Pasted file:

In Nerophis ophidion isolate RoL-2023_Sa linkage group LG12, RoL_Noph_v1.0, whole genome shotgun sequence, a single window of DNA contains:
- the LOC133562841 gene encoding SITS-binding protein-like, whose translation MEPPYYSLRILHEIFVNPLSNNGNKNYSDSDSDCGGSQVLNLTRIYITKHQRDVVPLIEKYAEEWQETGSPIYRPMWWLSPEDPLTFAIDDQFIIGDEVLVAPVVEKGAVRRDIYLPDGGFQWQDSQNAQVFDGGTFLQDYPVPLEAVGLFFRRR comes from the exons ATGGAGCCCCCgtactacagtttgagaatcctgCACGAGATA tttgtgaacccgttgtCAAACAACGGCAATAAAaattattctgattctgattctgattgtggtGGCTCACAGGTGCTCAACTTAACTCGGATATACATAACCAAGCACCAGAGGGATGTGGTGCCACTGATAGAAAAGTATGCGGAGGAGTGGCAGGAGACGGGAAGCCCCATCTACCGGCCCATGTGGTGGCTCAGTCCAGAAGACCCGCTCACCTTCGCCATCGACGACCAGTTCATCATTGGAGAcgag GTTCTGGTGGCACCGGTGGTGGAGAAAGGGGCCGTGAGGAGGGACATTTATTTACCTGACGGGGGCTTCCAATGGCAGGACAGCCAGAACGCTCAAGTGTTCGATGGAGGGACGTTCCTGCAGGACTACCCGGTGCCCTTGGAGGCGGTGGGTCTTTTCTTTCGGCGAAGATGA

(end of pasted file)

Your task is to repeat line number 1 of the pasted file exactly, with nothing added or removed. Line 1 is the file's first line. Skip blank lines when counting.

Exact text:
In Nerophis ophidion isolate RoL-2023_Sa linkage group LG12, RoL_Noph_v1.0, whole genome shotgun sequence, a single window of DNA contains: